This way.

34th White River 4-Mile Classic

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The race name, distance, and course have been modified since its inception in 1979. Initially a 10k (6.2 miles), it became what we know as the 4-Mile Classic in 1984. The course changed in 2009, but unfortunately the hills were not removed. One will notice while running that part of the course is on Hill Street. It’s now a championship race that customarily begins the second half of the Arkansas Grand Prix Series.

This way.
This way.

The formula for this classic race is usually hot, humid, and hilly. With the start being around 85°F, that formula remained the same for the 34th rendition. However, runners, volunteers, and spectators welcomed the cloud cover. Davy Insell, president of White River Road Runners, was at the helm this year as the race director.

Over 200 runners showed up to embrace the heat. Cabot Country Cruisers and Arkansas Running Klub had good representation as they painted the town red and yellow. The mayor of Batesville, Rick Elumbaugh, came out to get the race started with a blast.

Daniel Kirwa was the overall winner in 20:07, but he was unable to claim the $250 prize for breaking the course record he set last year. Aimee Larkin was the first female finishing in 24:35.

A recent graduate of the Batesville Women Can Run Clinic, Clara Nikkel finished in 53:47. I was thoroughly impressed by this six-year old. Davy Insell said, “We start them off young here.” Andy Buschman and Jack Heston crossed the finish line for the thirty-fourth consecutive time. They are the only two people to finish every race.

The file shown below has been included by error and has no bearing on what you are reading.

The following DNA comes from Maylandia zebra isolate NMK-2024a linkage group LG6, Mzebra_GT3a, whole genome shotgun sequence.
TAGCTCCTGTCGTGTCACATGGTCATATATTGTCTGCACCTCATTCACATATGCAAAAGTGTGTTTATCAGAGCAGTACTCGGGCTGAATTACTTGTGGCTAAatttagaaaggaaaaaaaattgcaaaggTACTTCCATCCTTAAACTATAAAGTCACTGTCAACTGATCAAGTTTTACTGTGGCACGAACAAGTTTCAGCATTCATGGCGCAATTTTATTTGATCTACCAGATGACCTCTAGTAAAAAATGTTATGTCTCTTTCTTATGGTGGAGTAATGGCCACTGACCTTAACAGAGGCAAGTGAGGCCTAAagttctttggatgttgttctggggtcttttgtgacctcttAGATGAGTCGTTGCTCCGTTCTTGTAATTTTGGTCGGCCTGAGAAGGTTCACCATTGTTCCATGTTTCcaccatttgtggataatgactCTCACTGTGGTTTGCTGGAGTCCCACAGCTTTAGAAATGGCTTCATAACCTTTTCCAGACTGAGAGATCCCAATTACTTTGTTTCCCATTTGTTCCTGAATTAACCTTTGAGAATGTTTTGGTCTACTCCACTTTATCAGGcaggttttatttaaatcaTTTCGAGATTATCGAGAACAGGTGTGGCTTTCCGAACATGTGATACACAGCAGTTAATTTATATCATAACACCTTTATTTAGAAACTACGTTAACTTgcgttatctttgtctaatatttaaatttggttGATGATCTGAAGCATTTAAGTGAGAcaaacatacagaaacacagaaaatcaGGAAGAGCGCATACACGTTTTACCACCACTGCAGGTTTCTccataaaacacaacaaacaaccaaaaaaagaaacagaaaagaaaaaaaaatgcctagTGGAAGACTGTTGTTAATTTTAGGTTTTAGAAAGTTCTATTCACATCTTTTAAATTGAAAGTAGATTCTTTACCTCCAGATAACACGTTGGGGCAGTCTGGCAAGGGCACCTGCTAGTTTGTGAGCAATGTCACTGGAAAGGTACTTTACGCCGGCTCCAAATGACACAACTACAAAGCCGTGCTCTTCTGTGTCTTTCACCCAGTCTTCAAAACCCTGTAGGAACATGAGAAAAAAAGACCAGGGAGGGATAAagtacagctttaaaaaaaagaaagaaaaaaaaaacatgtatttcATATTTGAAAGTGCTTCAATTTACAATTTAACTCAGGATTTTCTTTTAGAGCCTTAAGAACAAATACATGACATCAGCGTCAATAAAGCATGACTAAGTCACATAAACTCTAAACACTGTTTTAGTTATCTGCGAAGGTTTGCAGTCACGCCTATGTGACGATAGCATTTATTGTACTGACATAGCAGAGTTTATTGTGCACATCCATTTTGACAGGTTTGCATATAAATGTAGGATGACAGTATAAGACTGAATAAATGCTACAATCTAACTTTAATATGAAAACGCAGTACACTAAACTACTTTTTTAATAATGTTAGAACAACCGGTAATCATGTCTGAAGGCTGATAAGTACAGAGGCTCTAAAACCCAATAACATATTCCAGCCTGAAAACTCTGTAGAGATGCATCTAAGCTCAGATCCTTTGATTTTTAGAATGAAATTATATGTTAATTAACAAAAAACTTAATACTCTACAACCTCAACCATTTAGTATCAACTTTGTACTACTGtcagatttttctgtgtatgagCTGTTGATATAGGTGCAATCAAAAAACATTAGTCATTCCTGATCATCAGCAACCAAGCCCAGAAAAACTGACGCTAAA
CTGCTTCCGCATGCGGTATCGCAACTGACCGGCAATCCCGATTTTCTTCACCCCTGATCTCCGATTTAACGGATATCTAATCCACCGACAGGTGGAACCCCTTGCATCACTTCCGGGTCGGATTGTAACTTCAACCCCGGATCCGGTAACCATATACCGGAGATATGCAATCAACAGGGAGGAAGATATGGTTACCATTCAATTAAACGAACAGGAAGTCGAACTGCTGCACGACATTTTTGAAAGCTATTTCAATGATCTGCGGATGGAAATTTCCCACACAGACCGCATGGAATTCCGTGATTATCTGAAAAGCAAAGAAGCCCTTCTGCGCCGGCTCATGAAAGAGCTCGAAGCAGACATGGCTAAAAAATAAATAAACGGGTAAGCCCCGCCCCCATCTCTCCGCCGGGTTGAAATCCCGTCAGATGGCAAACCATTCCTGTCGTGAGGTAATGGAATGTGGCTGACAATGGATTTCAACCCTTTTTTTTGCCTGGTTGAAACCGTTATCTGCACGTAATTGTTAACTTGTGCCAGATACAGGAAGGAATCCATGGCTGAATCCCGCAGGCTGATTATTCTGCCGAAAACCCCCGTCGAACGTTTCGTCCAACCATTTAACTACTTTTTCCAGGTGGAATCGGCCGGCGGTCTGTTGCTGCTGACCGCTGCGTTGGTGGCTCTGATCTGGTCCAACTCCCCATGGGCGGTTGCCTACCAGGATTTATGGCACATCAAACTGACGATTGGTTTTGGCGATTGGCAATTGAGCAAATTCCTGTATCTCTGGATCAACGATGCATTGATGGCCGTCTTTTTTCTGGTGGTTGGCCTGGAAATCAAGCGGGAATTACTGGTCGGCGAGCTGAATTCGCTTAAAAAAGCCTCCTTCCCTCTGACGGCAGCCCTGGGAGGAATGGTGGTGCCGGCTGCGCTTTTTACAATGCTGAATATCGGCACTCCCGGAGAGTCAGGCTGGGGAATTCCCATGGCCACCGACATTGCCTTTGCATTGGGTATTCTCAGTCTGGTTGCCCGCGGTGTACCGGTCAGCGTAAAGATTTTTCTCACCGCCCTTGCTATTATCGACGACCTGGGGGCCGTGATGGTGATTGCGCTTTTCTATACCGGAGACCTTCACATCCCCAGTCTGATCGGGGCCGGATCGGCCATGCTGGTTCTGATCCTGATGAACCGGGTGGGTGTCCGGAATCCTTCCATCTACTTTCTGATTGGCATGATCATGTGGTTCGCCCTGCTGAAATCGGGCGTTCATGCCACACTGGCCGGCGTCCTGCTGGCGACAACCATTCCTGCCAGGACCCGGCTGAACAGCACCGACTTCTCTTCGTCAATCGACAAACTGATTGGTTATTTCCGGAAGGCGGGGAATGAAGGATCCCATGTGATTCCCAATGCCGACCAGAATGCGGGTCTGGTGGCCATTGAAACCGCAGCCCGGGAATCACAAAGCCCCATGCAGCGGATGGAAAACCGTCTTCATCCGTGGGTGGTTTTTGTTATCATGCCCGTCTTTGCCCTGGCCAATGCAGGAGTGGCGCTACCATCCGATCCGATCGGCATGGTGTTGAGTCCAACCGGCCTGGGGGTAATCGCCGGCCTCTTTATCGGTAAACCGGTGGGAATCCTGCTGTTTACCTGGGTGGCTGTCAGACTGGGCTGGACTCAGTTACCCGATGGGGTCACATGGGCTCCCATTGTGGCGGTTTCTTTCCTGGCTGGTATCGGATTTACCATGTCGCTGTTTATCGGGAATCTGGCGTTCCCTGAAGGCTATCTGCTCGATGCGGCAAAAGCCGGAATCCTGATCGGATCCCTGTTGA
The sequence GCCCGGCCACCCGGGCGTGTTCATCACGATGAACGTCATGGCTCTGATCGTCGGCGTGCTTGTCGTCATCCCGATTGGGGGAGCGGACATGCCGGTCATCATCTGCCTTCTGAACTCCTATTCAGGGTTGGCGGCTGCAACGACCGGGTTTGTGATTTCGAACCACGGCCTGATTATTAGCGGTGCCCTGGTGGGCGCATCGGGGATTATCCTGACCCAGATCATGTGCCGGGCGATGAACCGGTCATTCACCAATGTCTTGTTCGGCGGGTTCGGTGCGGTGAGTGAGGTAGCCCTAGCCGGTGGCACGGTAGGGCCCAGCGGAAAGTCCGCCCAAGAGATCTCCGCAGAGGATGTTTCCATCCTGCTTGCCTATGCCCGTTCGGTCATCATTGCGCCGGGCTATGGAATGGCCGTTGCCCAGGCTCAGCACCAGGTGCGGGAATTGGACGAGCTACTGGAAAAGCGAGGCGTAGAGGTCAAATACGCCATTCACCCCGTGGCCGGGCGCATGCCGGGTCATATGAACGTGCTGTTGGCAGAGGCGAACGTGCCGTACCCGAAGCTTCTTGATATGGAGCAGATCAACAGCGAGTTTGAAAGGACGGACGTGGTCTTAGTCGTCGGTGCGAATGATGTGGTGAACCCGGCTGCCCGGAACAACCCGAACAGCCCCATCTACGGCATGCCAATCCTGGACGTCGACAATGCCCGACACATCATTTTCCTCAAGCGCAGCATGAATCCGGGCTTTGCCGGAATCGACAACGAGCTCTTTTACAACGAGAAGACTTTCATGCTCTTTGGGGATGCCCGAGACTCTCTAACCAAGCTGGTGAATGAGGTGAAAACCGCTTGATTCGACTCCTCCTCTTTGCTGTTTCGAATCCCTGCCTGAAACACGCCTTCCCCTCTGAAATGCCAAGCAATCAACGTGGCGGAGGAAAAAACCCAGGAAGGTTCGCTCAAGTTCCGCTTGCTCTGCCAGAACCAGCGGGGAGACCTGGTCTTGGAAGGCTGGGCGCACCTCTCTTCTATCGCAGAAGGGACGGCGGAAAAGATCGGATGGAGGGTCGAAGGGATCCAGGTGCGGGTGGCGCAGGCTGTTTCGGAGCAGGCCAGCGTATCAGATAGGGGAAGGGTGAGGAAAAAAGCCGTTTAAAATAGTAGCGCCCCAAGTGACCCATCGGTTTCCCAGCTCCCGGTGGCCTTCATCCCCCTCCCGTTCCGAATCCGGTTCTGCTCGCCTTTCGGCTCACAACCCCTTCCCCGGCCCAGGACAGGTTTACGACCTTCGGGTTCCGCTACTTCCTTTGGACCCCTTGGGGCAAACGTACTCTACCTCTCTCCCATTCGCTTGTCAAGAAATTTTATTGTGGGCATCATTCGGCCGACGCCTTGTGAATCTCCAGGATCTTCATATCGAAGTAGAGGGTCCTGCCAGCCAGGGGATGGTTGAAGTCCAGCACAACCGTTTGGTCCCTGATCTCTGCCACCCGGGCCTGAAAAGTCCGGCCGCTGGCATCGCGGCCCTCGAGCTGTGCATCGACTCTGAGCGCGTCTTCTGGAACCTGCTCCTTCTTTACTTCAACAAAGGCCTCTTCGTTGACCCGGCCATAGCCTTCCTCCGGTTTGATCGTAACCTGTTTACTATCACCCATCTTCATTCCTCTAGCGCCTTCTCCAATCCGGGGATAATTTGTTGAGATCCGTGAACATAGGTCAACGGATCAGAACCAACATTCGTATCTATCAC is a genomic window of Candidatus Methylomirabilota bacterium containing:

68 finishes between them, all 34 each.
68 finishes between them, all 34 each.

The Arkansas RRCA state rep, David Meroney had a booth setup highlighting RRCA programs and he also had door prizes for entrants including two free entries to St. Jude Marathon weekend. This is exciting, especially since it’s sold out. Lalita Flagg (Western Arkansas Runners) was one of the lucky two to claim one of the entries.

The 4-Mile Classic wasn’t the only race. The Kids’ Race featured a kid running out of his shoes. He didn’t stop either. That’s called dedication!

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